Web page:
My impression was that a motometer's sensor should be immersed in the coolant. Not possible on a T without some sort of "sensor extension". If that's true wouldn't that make them inaccurate as hell and exactly describe the problem Hal posted?
I have a water pump!
It is near the bottom of a big tube in my front yard.
Among other things, it supplies water for the radiator of my 1919 T .
Charlie and Hal - maybe the old ones were bad, I don't know. I have one that I bought about two years ago and I think it's pretty spot on. My engine runs relatively cool with the flat tube rad.
In the winter I can usually see about a 1/4" of red. But I can make the meter go up by retarding the spark, and watch it go back down by advancing it. It runs higher or lower depending on the temperature that day. I runs more like halfway between the bottom and the center line during the summer. I did find that at a car show in July on top of an aircraft tarmac the red stayed around the middle of the smaller circle (basically 3/4 of the way up the whole motometer). But it never got higher than that. With the heat and humidity I can't really imagine running my speedster in a worse environment, and the flat tube kept it plenty cool.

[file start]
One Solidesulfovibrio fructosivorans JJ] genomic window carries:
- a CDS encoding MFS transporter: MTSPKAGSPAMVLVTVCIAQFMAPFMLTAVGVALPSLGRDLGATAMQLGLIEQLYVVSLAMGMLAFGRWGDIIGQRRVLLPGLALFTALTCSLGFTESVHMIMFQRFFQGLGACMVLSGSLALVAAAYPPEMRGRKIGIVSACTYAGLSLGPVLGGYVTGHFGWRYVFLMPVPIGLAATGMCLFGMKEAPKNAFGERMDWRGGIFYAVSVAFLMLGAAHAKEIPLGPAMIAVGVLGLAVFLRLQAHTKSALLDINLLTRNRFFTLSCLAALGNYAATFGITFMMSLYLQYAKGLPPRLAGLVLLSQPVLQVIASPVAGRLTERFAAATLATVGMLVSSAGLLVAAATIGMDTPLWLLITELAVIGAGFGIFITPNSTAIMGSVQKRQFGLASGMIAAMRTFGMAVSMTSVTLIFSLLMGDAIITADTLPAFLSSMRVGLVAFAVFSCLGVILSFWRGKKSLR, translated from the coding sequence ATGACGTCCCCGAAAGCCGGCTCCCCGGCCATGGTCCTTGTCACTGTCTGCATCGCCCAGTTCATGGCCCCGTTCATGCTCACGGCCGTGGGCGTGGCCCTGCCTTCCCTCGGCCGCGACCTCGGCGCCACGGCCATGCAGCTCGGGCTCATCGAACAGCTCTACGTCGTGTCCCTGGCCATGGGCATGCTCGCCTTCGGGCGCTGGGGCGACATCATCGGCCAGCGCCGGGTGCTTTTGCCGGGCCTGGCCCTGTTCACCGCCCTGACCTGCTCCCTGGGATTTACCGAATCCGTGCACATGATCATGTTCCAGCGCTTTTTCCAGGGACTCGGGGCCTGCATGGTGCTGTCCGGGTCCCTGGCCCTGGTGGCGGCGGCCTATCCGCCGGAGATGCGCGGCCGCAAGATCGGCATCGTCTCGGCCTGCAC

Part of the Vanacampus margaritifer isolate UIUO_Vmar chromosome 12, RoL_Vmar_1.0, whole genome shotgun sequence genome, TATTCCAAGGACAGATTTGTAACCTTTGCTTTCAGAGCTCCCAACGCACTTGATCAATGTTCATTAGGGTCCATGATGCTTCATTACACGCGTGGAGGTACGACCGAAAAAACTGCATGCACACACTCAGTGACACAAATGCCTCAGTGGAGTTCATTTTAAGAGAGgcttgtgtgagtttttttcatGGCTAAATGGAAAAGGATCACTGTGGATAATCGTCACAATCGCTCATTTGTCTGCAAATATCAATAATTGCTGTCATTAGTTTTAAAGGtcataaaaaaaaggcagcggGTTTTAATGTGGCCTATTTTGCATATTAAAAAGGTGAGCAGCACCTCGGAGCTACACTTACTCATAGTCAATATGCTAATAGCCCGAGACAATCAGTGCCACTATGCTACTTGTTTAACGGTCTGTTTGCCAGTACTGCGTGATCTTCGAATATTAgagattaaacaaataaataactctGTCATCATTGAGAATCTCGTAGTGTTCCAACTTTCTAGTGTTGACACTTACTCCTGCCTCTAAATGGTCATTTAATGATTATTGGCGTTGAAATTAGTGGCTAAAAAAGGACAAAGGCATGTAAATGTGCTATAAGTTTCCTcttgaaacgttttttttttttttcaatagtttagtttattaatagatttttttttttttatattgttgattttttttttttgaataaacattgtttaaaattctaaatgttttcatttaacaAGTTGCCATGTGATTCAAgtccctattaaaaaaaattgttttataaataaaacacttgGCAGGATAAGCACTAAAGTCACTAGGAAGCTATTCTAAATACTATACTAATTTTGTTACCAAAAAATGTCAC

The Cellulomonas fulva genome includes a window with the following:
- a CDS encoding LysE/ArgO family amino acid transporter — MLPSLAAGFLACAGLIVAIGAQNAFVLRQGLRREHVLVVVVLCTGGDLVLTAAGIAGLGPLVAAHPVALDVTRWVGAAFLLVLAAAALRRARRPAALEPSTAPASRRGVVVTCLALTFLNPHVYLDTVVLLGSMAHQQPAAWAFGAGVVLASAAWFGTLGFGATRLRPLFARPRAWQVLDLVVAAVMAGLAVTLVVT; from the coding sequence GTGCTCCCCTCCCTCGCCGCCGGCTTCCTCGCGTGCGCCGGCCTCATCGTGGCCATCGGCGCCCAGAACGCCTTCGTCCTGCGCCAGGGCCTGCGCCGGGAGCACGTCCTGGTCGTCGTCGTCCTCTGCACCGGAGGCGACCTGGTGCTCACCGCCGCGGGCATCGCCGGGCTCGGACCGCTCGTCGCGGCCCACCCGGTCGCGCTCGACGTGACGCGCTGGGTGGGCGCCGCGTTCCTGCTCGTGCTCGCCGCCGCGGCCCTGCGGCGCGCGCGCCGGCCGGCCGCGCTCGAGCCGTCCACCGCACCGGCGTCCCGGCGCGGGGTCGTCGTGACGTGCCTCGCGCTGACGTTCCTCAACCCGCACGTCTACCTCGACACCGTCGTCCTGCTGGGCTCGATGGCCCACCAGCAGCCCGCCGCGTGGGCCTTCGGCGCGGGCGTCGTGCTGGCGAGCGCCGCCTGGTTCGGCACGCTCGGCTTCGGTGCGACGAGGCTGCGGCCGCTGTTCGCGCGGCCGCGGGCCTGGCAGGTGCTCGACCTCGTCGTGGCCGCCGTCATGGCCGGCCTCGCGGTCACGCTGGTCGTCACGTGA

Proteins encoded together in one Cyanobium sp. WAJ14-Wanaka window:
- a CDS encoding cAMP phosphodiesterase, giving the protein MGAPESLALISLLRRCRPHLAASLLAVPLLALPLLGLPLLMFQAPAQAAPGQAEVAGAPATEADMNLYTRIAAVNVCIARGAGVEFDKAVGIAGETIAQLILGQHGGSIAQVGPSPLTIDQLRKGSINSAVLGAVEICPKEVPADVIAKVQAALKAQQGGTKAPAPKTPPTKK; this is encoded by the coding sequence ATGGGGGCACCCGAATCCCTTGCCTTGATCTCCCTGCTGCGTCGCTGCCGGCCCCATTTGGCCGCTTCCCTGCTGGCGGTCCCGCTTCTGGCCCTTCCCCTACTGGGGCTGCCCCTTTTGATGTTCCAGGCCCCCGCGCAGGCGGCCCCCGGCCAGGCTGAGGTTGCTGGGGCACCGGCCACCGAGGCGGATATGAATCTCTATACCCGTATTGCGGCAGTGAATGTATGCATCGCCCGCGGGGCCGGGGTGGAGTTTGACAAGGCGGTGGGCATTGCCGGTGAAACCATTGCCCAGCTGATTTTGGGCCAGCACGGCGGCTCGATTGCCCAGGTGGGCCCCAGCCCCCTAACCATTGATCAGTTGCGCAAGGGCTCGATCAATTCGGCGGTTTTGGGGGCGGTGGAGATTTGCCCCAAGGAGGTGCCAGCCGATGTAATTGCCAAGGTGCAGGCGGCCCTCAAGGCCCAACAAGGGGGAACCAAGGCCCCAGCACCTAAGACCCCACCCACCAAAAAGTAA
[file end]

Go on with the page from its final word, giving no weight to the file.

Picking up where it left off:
I don't think you really need the sensor down in the coolant. Whenever I take my rad cap off it's covered in water where the steam has been collecting on it. I don't know that you could put degree marks on the meter but I use it as more of an idiot light. If it spikes fast I have a problem.
What i find funny is that many of the anti water pump crowd say no pump is or was ever needed and thermo siphon works perfectly now as then. Why would people usually advocate a new flat tube now when since 1909 there never was a problem?? Bud in Wheeler,Mi.
You should have been a lawyer, Bud! ;^)
I agree you have a point Bud. Question - if the gas used to be a lot thicker and heavier, more like kerosene now, would that be similar to running more rich now? My point being that maybe on the fuel they had back then the engines ran a touch cooler. Which means they ran fine on a new round tube radiator. Our really nice, ultra refined gas probably burns hotter and thus necessitates a flat tube rad over the round tube. I have no idea for sure but just wondering.